What do you think about local law enforcement working with Immigration and Customs Enforcement? Do you think Farmville should maintain its agreement with a private company and the federal government to run an immigration detention center?

Gur: Prince Edward County lost around 1,640 people in the last ten years. Farmville welcomes the ICE facility. It spends money locally and it hired my former student as its nurse. Besides, the local law enforcement never worked with ICE to send any illegal immigrants who are on the street to ICE. All ICE inmates committed felonies. After the Circuit Court judge sentenced the illegal immigrant with a felony, it was the Circuit Court Clerk who told the fellow to go back to the jail to give a blood sample to the FBI or to request the captain to sign a waiver paper. Then, ICE arrested the fellow and took him to the immigration detention center. These fellows will never have freedom again in the US. They are waiting to see an immigration judge. Then, they will be expelled from the United States.

Editor's note: Much of the growth in immigration detention since 2015 has been because the federal government increasingly detained people with no criminal convictions, according to the Transactional Records Access Clearinghouse at Syracuse University. The organization's data also shows that the number of immigrants facing deportation because of criminal-related charges has dropped dramatically. Not all detainees who have been detained at ICA Farmville, the area's private immigration detention center, have committed felonies or immigrated illegally to the United States. Here's more about the facility and who has been detained there. Additionally, the immigrant advocacy group Immigrant Legal Resource Center has tracked the immigration-related actions of local law enforcement around the country. In 2019, they found that the Piedmont Regional Jail in Prince Edward County has limited but not programmatic cooperation with ICE, and has had agreements with the agency in the past.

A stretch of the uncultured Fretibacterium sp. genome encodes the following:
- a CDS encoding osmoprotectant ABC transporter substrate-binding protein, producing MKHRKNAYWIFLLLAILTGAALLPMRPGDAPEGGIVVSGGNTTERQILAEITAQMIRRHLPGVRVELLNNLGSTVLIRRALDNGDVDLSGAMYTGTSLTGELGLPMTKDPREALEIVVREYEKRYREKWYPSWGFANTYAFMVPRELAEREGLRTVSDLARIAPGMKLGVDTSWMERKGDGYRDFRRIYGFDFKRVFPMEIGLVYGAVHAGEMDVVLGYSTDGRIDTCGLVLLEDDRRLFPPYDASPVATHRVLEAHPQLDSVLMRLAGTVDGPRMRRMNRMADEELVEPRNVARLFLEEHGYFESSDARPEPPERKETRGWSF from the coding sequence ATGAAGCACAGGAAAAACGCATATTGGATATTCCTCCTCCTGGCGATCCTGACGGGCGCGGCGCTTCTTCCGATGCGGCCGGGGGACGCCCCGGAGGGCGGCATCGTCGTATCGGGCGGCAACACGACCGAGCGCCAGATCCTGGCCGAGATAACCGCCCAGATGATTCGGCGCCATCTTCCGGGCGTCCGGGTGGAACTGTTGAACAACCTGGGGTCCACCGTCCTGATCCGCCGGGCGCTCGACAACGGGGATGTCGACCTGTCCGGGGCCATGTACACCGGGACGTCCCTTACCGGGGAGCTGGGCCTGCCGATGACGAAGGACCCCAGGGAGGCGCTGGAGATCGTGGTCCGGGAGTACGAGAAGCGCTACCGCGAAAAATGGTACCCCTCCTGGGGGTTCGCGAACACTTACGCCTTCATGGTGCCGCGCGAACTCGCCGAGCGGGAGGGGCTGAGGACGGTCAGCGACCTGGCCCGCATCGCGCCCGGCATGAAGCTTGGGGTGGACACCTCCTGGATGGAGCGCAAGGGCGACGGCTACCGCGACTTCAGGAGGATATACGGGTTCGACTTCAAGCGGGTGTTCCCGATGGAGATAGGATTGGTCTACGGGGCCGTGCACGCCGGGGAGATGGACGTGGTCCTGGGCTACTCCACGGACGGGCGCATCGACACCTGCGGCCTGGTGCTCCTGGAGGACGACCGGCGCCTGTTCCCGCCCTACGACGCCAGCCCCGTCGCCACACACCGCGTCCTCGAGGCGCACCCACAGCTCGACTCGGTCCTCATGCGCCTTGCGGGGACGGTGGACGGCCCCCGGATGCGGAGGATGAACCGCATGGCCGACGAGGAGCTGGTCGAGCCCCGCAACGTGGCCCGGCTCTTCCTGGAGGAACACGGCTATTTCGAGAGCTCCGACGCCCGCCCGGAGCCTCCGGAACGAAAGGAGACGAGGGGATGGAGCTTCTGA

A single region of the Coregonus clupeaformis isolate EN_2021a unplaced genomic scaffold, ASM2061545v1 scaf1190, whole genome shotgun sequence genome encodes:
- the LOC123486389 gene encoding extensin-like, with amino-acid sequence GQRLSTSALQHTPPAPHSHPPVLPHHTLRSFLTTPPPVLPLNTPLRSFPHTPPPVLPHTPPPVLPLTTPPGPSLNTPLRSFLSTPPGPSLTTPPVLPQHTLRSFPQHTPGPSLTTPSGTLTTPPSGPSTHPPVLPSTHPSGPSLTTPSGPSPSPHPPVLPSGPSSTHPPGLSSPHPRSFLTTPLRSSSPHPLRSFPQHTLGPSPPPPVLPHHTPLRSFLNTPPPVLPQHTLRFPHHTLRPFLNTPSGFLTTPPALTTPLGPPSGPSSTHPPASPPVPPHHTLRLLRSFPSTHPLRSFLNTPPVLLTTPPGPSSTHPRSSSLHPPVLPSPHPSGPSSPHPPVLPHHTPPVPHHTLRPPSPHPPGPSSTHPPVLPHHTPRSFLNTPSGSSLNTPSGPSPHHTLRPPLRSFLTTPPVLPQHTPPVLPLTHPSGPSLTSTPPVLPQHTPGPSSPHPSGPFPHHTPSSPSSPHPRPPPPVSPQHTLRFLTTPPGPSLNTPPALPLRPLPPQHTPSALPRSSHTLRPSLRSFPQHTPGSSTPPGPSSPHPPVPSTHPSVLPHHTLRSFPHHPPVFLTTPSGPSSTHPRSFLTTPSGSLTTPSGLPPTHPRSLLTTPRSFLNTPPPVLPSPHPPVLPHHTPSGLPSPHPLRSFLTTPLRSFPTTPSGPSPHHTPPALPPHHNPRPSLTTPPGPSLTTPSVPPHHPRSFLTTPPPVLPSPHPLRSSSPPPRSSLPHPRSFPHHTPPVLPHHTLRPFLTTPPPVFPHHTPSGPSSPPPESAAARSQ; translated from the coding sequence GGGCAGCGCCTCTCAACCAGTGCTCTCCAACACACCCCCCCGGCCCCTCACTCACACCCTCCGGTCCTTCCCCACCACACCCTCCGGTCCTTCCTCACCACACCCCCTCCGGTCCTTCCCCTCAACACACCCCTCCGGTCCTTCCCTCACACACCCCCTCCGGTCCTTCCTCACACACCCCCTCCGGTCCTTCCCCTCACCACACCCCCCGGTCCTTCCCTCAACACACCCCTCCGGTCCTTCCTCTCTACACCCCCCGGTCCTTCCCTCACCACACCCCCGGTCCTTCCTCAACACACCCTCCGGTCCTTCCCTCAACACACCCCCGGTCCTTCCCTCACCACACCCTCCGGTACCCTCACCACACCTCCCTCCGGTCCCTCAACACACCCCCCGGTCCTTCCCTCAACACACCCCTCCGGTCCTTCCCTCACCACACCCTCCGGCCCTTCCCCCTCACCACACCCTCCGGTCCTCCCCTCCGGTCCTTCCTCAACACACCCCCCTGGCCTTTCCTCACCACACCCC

Jones: No response provided.

Do you support building more solar farms in Central Virginia? What would you do to encourage or discourage such projects in Prince Edward County?

Gur: I don’t support building more solar farms in Prince Edward County. It has many rainy days. I discourage such projects in Prince Edward County.

Jones: No response provided.

What role do you think national politics can or should play in local government?

Gur: The federal government should provide money, such as the Title grants and COVID-19 rescue fund, to help local government.